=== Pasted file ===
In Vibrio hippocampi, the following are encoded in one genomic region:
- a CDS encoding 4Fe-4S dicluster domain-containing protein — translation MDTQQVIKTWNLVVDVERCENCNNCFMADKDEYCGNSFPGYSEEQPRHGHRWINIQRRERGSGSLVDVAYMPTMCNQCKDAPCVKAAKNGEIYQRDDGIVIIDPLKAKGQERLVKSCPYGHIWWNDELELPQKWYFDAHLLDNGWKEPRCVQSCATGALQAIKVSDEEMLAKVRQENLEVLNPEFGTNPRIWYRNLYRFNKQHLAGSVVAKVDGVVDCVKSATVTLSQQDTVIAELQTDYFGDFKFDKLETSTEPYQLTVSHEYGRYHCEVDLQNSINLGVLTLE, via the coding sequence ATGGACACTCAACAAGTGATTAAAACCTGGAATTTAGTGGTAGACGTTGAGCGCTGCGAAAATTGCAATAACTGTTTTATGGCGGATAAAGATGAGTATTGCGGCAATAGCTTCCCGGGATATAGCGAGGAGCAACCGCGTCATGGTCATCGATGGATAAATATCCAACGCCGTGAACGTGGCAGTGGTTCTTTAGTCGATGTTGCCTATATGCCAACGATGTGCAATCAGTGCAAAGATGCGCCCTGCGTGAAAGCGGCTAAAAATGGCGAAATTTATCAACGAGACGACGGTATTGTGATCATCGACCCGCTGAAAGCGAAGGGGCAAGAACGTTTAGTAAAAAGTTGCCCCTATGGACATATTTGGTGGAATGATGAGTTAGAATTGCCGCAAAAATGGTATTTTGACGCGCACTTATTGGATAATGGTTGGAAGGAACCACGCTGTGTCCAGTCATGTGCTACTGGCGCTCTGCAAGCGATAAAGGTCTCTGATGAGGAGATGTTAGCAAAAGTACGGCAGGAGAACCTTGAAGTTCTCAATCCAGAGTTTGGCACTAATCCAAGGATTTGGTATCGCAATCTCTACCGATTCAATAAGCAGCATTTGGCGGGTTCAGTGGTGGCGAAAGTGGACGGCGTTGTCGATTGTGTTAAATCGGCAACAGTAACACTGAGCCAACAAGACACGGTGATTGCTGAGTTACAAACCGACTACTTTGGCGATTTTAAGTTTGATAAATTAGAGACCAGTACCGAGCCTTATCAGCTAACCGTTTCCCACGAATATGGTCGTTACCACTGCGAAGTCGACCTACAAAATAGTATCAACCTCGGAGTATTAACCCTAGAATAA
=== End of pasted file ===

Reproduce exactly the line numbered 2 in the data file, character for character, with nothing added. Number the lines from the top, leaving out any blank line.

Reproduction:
- a CDS encoding 4Fe-4S dicluster domain-containing protein — translation MDTQQVIKTWNLVVDVERCENCNNCFMADKDEYCGNSFPGYSEEQPRHGHRWINIQRRERGSGSLVDVAYMPTMCNQCKDAPCVKAAKNGEIYQRDDGIVIIDPLKAKGQERLVKSCPYGHIWWNDELELPQKWYFDAHLLDNGWKEPRCVQSCATGALQAIKVSDEEMLAKVRQENLEVLNPEFGTNPRIWYRNLYRFNKQHLAGSVVAKVDGVVDCVKSATVTLSQQDTVIAELQTDYFGDFKFDKLETSTEPYQLTVSHEYGRYHCEVDLQNSINLGVLTLE, via the coding sequence ATGGACACTCAACAAGTGATTAAAACCTGGAATTTAGTGGTAGACGTTGAGCGCTGCGAAAATTGCAATAACTGTTTTATGGCGGATAAAGATGAGTATTGCGGCAATAGCTTCCCGGGATATAGCGAGGAGCAACCGCGTCATGGTCATCGATGGATAAATATCCAACGCCGTGAACGTGGCAGTGGTTCTTTAGTCGATGTTGCCTATATGCCAACGATGTGCAATCAGTGCAAAGATGCGCCCTGCGTGAAAGCGGCTAAAAATGGCGAAATTTATCAACGAGACGACGGTATTGTGATCATCGACCCGCTGAAAGCGAAGGGGCAAGAACGTTTAGTAAAAAGTTGCCCCTATGGACATATTTGGTGGAATGATGAGTTAGAATTGCCGCAAAAATGGTATTTTGACGCGCACTTATTGGATAATGGTTGGAAGGAACCACGCTGTGTCCAGTCATGTGCTACTGGCGCTCTGCAAGCGATAAAGGTCTCTGATGAGGAGATGTTAGCAAAAGTACGGCAGGAGAACCTTGAAGTTCTCAATCCAGAGTTTGGCACTAATCCAAGGATTTGGTATCGCAATCTCTACCGATTCAATAAGCAGCATTTGGCGGGTTCAGTGGTGGCGAAAGTGGACGGCGTTGTCGATTGTGTTAAATCGGCAACAGTAACACTGAGCCAACAAGACACGGTGATTGCTGAGTTACAAACCGACTACTTTGGCGATTTTAAGTTTGATAAATTAGAGACCAGTACCGAGCCTTATCAGCTAACCGTTTCCCACGAATATGGTCGTTACCACTGCGAAGTCGACCTACAAAATAGTATCAACCTCGGAGTATTAACCCTAGAATAA